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Review: Funny Girl at the Birmingham Hippodrome

This is the classic showbiz story – perfect material for our X Factor/ Britain’s Got Talent obsession with undiscovered stars and overnight success in the entertainment world. Well, Bob Merrill and Jule Styne’s magical 1964 blockbuster of a Broadway musical Funny Girl got there first.

Sheridan Smith in Funny Girl

Sheridan Smith in Funny Girl

This tale of Fanny Bryce, a young Jewish girl plucked from obscurity by a sharp-eyed impresario, whose stock in trade wasn’t just her voice but playing for comedy, is also the ugly duckling story of all time and the more potent because of that.

Fanny herself is long forgotten in actuality, and we have Funny Girl to thank for reviving memories of Fanny Bryce at all, a wise-cracking early 20th century stage star from pre-TV days. She would be an unknown now except to theatre historians if it weren’t for Styne and Merrill’s famous musical retelling of her fame.

It took another great star, Barbra Striesand, to reinvigorate her myth via the movie of the show. But on this showing the story is still gloriously alive in the capable hands of Sheridan Smith, herself no mean TV/film actress, here declaring to all and sundry that she’s a proper star of the old vintage, effortlessly triumphing in the great tradition of all those superb live performers of yesteryear.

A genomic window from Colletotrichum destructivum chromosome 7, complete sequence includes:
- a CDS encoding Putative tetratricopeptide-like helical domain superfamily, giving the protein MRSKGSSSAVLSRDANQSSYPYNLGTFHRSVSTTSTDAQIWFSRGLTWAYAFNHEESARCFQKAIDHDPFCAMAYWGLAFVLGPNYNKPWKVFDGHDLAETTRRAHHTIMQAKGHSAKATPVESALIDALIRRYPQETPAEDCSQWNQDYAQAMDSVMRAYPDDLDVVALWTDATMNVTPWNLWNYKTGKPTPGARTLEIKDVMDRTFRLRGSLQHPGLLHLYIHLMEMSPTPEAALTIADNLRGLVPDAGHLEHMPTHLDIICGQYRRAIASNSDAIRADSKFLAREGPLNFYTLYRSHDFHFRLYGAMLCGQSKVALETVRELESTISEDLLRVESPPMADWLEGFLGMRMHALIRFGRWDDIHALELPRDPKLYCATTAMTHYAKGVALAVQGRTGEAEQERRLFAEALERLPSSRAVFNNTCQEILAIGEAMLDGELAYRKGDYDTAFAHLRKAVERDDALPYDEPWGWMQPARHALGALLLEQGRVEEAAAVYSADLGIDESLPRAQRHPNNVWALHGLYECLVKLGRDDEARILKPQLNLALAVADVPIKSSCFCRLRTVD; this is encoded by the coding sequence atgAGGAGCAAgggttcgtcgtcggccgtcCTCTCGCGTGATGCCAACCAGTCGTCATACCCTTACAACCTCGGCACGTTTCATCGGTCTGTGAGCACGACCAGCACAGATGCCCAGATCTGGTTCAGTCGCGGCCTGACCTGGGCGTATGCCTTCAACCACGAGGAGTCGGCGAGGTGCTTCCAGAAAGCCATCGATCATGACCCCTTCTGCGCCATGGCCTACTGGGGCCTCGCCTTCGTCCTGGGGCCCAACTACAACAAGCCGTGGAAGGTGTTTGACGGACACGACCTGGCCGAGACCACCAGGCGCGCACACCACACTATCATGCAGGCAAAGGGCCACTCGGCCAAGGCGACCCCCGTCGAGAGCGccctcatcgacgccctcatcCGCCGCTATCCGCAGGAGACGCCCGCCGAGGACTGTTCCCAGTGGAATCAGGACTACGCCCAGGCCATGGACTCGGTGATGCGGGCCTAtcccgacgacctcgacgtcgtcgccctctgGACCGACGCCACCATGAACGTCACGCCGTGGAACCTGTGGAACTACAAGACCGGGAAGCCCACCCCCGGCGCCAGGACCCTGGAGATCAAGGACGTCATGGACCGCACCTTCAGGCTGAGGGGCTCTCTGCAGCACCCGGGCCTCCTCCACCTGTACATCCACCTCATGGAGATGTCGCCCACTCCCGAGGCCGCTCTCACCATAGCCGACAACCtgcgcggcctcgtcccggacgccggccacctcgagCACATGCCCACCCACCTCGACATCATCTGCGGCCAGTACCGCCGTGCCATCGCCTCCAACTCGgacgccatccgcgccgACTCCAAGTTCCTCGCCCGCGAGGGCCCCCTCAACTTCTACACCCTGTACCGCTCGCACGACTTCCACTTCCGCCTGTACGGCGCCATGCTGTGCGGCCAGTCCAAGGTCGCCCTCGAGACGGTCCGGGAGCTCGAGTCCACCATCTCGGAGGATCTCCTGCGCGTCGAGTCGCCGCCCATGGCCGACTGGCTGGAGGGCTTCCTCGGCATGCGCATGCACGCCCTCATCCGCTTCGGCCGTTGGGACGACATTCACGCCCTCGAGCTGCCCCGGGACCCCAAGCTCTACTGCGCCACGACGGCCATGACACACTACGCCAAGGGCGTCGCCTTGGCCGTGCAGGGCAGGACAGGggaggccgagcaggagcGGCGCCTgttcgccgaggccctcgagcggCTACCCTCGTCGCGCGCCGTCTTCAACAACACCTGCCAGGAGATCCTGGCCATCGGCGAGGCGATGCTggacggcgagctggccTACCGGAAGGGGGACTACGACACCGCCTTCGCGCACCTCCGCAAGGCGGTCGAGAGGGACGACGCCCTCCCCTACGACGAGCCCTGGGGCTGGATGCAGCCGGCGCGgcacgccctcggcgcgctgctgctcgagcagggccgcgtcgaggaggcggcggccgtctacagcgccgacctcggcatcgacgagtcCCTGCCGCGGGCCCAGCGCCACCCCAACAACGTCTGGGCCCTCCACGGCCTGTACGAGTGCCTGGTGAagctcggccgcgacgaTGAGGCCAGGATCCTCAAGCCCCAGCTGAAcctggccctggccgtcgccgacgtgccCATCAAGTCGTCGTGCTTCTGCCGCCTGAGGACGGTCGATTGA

In this non-stop vaudeville type review of her life we see the tentative early days, debuting in 1910, her talent for comedy, her subsequent stardom and her financially and romantically disastrous marriage. It’s the classic story – rags to riches, with hard work and heartbreak on the way, but of course its real claim to fame is the roster of marvellous belt-out-loud Broadway songs.

Its racy retelling in a sassy non-stop review style shows her debut, her first triumphs, her hardworking glory years and her unhappy and ill-judged private life punctuated by high-octane numbers that soar like jets taking off from the stage one after another. You’ll know some of them (People, On a Clear Day) but some of the best ones you won’t.

Beautifully lit and costumed, this breathless non-stop show also boasts skit-like sketches of her life and great dance routines throughout, plus loads of comedy. If her theatrical talent shines through, so does her ability to choose the wrong man, here Darius Campbell suavely convincing as Nick Arnstein the near-gangsterish bootlegger who was her husband, and father to her child.

I’d say don’t miss it but it’s already sold out – try queuing for returns – because this is the real deal in musical theatre, and the shouting, standing ovation at the end said it all.

Funny Girl’s success is a great theatre story in itself. Well, there’s no business like it, is there?

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